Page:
In 2013, British Universities & Colleges Sport (BUCS) produced a report which showed through independent data that, on average, young people who go to university will earn more across their careers than those who do not. Although this is perhaps not surprising, the report also demonstrated that those who go to university and play sport will earn more than those who go to university but don’t play sport, by around 18 per cent per year!

According to BASS, students who were physically active on a regular basis rated themselves higher on 8 out of the 10 employability skills measured, with teamwork and drive scoring highest, in addition to the personal skills of communication, leadership and self-promotion.

BUCS is one step ahead
As the lead body for sport and physical activity in HE, BUCS aims to deliver “the best university sports experience in the world” and drive higher levels of active participation at its 160-member institutions.
This year BUCS celebrates 100 years of inter-university competition, since its first athletics competition at the University of Manchester, and aims to ensure its relevance in the ever-changing HE environment. So, although its competition programme remains core, focus is shifting towards enhancing student wellbeing and promoting the value of sport in a wider context within a tightening financial environment.

In terms of performance, BUCS’s Super Rugby programme features the top 10 teams UK-wide in a weekly league format and sends successful teams to the Summer and Winter University Games; the Summer Games is the second largest multi-sport event in the world after the Olympics.

Investment across the sector via sports scholarships and support services of strength and conditioning, sports science, physio and sports therapy are also considerable, providing a pathway for dual-careers as student-athletes, leading to Commonwealth and Olympic success for many (67 per cent of Team GB medals were from current or former HE students).

Within its competition programme, BUCS delivers the largest annual multi-sports event in the UK at its BUCS Nationals event. It also hosts BUCS Big Wednesday – the culmination of the team sports competitive season with 52 finals on one day at one venue; in 2019 this is returning to the University of Nottingham. BUCS has also hosted the largest surfing competition and student rowing regatta in Europe, as well as para-sport events in swimming, athletics and wheelchair tennis.

BUCS also has one of the largest chains of independent fitness clubs in the UK and serves a significant number of members nationwide. Its free UNIversal Gym Card scheme gives full members at participating universities complementary use of fitness facilities at other members’ clubs to promote year-round physical activity. So students returning to their parental home in a different location during vacations and university staff travelling around the UK can remain active at no additional cost.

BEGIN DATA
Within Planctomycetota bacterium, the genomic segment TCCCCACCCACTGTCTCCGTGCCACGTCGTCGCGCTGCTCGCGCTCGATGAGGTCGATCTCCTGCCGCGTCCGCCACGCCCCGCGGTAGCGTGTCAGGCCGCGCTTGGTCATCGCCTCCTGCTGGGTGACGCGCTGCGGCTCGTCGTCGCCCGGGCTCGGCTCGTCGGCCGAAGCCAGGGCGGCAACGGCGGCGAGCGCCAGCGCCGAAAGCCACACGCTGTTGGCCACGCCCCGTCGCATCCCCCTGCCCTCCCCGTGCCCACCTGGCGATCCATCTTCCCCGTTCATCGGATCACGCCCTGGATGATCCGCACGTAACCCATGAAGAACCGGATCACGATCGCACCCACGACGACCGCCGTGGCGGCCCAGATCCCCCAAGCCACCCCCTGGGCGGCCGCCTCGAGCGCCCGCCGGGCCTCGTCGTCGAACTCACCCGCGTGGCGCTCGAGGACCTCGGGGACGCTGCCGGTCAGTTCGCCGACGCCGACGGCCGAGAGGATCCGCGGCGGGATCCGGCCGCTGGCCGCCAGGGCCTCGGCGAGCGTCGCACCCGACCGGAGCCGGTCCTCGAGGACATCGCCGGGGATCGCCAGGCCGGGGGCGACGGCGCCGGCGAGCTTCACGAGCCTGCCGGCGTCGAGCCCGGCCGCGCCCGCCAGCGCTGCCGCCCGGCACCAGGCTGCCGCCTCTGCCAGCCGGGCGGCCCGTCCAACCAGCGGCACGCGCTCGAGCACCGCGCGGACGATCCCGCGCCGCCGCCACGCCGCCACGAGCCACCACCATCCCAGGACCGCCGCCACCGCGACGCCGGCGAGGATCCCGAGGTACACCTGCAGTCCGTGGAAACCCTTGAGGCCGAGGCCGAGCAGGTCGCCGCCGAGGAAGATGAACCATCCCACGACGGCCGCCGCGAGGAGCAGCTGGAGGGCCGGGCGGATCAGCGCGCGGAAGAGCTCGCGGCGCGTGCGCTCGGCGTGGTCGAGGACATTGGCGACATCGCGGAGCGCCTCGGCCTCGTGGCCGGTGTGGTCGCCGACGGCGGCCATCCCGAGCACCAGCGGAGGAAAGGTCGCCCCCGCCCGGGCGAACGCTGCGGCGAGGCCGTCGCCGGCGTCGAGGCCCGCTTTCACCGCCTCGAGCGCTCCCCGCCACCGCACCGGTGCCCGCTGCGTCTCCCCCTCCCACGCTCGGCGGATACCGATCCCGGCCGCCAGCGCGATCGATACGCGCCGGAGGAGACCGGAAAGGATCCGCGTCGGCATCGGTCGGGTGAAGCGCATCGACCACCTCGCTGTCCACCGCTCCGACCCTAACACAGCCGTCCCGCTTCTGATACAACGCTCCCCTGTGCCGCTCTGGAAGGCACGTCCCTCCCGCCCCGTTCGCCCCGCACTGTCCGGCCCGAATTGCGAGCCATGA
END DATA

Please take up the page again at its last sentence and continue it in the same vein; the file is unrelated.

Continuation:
About the author
Vince Mayne

Vince Mayne is CEO of British Universities & Colleges Sport (BUCS). vince.mayne@bucs.org.uk More: www.bucs.org.uk

Best in class
University of Warwick

The University of Warwick is investing around £50m in sport and wellness to help deliver their ‘active campus’ strategy. Warwick has a bold vision of becoming the most active campus in the UK and is using both its facility infrastructure and its campus to deliver this.

The new Sport and Wellness Facility opens in April 2019 to members of the university and the local community. This provides a clear statement of the importance of health, wellbeing and being physically active on campus as well as the university’s role in promoting these topics in the wider community.

The Sport and Wellness Facility showcases a 230-station gym (one of Technogym’s premier sites), a 12-court arena, a 12-lane, 25m swimming pool with a moveable floor, an extensive climbing facility with two speed walls (one of only two facilities in the UK) and more.

The university is sector leading in its participation programmes and recently won the BUCS Participation Programme of the Year award. It’s one of 10 HE institutions to receive an externally-verified BUCS Physical Activity Excellence award for its work, as well as an award for its #reshaping sport campaign – to make sport more inclusive.

Warwick has a bold vision of becoming the most active campus in the UK
Best in class
Kings College London
Students can track their activity on and off campus and receive “reward points” redeemable against many products